These can be tough situations when families move in together. The best way to handle this is to interact with the parent and not the children. Do not directly discipline your nephew or even become involved in deciding what his consequences should be. Let your nephew’s parents handle that. And it’s best that his mother focus on her own house rules when your nephew is with her. It’s usually not necessary or helpful to try to carry over rules or consequences from your home when your nephew visits his mother. If your nephew’s behavior is inappropriate in your home, talk to his father regarding what you expect from anyone who lives in your home. Your brother is responsible for the behavior and discipline of his children and making sure his family members are good ‘guests’ in your home.

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  18. Terri (Edit) Report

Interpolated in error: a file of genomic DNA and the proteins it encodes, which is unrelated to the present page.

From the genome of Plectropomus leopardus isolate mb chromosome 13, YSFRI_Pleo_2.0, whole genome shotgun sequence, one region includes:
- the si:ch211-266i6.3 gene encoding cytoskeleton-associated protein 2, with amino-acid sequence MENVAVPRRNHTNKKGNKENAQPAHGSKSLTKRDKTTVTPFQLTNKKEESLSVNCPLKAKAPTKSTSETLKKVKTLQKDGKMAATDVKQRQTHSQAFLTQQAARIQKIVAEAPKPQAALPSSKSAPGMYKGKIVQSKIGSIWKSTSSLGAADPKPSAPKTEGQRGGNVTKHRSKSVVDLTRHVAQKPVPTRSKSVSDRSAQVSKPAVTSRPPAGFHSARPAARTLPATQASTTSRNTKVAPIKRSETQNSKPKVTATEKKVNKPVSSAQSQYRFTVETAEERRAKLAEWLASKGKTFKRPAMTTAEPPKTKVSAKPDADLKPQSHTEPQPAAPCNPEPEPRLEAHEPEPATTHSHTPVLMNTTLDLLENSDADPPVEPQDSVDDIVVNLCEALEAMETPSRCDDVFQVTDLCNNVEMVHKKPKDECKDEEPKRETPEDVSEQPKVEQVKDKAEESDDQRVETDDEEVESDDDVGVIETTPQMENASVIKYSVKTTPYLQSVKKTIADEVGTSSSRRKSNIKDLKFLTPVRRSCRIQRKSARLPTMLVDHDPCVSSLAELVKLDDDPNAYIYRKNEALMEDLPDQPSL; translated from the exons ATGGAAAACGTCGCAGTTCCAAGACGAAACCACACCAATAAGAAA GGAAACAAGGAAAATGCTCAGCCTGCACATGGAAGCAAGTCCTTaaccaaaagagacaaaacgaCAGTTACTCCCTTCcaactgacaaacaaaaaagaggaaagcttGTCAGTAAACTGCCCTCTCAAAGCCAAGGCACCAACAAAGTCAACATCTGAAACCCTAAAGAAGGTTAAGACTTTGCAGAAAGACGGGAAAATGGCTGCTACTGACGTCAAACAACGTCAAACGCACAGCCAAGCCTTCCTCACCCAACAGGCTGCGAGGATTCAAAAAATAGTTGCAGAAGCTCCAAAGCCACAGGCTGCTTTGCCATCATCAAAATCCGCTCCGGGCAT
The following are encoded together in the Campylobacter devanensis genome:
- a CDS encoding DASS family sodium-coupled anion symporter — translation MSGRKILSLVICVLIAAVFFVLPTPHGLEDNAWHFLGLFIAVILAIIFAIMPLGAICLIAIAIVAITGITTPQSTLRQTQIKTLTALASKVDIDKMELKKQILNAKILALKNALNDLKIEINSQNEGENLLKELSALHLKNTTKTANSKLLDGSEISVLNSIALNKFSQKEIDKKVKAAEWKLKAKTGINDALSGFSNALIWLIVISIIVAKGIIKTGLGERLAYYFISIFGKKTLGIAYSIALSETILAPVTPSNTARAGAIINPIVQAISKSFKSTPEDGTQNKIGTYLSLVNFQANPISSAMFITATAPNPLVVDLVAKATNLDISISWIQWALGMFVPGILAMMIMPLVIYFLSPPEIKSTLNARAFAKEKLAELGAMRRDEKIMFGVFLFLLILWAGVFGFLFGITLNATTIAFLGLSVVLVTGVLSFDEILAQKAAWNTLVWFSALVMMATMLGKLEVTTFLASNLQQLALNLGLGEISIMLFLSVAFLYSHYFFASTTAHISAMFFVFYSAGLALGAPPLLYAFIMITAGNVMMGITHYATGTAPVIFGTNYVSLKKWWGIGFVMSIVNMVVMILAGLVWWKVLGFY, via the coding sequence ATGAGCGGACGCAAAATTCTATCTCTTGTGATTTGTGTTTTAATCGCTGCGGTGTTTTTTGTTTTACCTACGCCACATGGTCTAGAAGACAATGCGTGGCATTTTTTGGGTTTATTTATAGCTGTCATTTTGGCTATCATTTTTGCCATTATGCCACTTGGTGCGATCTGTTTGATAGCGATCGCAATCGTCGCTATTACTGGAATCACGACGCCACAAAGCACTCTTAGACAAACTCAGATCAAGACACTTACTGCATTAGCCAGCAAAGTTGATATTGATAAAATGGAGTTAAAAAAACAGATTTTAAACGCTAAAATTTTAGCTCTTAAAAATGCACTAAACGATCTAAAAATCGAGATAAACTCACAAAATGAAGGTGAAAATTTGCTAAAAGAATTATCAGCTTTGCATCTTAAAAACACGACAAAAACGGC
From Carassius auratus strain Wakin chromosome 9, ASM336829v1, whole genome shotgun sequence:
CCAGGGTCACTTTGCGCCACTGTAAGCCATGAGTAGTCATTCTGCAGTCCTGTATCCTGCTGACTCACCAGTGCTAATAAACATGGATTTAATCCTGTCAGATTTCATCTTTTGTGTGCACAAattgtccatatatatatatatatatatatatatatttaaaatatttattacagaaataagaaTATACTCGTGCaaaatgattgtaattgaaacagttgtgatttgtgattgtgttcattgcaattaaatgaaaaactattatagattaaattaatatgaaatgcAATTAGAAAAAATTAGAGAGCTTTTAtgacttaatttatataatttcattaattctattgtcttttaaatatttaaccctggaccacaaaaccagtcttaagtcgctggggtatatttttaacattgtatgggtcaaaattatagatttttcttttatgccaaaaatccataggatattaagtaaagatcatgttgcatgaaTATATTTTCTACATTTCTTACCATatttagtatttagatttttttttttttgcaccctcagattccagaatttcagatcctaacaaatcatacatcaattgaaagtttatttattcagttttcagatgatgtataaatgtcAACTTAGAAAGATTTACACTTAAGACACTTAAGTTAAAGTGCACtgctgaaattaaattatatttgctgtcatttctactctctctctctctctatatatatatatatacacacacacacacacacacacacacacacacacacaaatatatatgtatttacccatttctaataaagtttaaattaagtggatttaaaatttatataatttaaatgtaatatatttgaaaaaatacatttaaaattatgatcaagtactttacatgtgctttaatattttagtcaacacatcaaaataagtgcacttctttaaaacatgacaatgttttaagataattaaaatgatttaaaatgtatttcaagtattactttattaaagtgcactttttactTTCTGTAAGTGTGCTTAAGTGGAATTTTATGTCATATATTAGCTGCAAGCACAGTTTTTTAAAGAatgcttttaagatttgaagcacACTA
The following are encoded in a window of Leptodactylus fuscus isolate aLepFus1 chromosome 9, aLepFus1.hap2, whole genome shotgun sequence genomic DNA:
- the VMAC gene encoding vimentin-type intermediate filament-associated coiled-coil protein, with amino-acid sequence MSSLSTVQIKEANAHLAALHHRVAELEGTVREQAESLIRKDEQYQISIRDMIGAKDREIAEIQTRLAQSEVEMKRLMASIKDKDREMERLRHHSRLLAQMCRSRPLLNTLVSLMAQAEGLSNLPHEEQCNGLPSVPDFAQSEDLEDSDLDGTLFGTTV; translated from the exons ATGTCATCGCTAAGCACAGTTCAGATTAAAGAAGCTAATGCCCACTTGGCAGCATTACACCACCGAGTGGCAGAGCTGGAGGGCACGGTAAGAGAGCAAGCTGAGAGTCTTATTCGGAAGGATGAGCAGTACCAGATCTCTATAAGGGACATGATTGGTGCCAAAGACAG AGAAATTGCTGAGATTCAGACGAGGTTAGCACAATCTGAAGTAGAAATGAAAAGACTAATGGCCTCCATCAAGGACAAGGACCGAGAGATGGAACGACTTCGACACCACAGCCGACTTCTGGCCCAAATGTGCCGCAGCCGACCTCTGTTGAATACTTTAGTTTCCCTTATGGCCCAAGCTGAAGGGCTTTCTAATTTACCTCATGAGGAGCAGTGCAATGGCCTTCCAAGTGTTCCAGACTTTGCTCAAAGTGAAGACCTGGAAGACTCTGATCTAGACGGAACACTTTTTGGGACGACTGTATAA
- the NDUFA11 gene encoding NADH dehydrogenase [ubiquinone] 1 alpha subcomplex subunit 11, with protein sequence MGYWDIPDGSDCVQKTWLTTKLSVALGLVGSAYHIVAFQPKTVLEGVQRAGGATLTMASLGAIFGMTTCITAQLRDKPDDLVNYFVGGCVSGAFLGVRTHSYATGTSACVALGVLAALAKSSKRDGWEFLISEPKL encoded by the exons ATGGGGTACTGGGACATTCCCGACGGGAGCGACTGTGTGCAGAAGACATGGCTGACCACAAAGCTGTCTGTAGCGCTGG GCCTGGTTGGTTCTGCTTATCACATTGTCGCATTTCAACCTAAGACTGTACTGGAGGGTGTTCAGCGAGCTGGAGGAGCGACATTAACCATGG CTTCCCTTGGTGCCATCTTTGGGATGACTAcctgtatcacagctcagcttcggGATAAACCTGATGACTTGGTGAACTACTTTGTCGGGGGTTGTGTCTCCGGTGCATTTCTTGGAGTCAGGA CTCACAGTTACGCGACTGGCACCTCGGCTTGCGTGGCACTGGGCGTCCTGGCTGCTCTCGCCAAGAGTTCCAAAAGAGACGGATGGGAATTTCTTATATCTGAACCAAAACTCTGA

I have a somewhat unique situation in my home that I need some input on. Recently within the last year my brother and his 17 year old son, my nephew, have moved in with my husband, 20 year old daughter and myself and we are having some issues with his disturbing, disruptive and disrespectful ways. When they first came he was asked to do certain tasks in order to help out in the family dynamic. Things like mowing and raking the yard, keep his room tidy, wash his own clothes, as well as some obvious items like putting your dirty dishes in the dishwasher when you’re done using them, keep your grades at an average level and such. Lately he has gotten in trouble at school, been kicked out and sent to continuation school. Then he has been sent to live with his mother off and on, and she will not enforce any kind of consequence and when he comes back to our house he forgets all the guidelines that we have set for him here. My brother is at his wits end with what to do and this is starting to put a strain on my marriage. Some suggestions on ideas to handle this lovingly without too much pain on all parties involved would be great. Then I am worried about when he turns 18 in a few months, whether I should just kick him out to fend for himself. I really don’t want to isolate him when they have no where else to live. HELP!!!